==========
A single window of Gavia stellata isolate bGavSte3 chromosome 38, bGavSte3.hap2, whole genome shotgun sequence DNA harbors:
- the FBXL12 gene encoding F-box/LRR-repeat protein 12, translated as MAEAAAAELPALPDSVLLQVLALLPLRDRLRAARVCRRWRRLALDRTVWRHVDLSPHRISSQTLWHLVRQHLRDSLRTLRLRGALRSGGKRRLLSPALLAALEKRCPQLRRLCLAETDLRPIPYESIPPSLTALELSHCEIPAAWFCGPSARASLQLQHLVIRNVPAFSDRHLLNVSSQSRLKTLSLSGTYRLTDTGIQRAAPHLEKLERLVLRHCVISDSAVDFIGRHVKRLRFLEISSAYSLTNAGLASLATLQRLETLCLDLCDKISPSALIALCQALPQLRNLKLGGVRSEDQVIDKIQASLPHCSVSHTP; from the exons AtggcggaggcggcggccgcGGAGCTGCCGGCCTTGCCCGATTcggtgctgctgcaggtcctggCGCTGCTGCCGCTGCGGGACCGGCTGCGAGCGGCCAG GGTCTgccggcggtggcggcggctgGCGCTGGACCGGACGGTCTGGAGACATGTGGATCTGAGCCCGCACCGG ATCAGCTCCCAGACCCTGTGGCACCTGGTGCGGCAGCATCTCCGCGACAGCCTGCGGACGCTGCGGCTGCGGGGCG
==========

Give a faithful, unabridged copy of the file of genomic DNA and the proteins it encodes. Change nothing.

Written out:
A single window of Gavia stellata isolate bGavSte3 chromosome 38, bGavSte3.hap2, whole genome shotgun sequence DNA harbors:
- the FBXL12 gene encoding F-box/LRR-repeat protein 12, translated as MAEAAAAELPALPDSVLLQVLALLPLRDRLRAARVCRRWRRLALDRTVWRHVDLSPHRISSQTLWHLVRQHLRDSLRTLRLRGALRSGGKRRLLSPALLAALEKRCPQLRRLCLAETDLRPIPYESIPPSLTALELSHCEIPAAWFCGPSARASLQLQHLVIRNVPAFSDRHLLNVSSQSRLKTLSLSGTYRLTDTGIQRAAPHLEKLERLVLRHCVISDSAVDFIGRHVKRLRFLEISSAYSLTNAGLASLATLQRLETLCLDLCDKISPSALIALCQALPQLRNLKLGGVRSEDQVIDKIQASLPHCSVSHTP; from the exons AtggcggaggcggcggccgcGGAGCTGCCGGCCTTGCCCGATTcggtgctgctgcaggtcctggCGCTGCTGCCGCTGCGGGACCGGCTGCGAGCGGCCAG GGTCTgccggcggtggcggcggctgGCGCTGGACCGGACGGTCTGGAGACATGTGGATCTGAGCCCGCACCGG ATCAGCTCCCAGACCCTGTGGCACCTGGTGCGGCAGCATCTCCGCGACAGCCTGCGGACGCTGCGGCTGCGGGGCG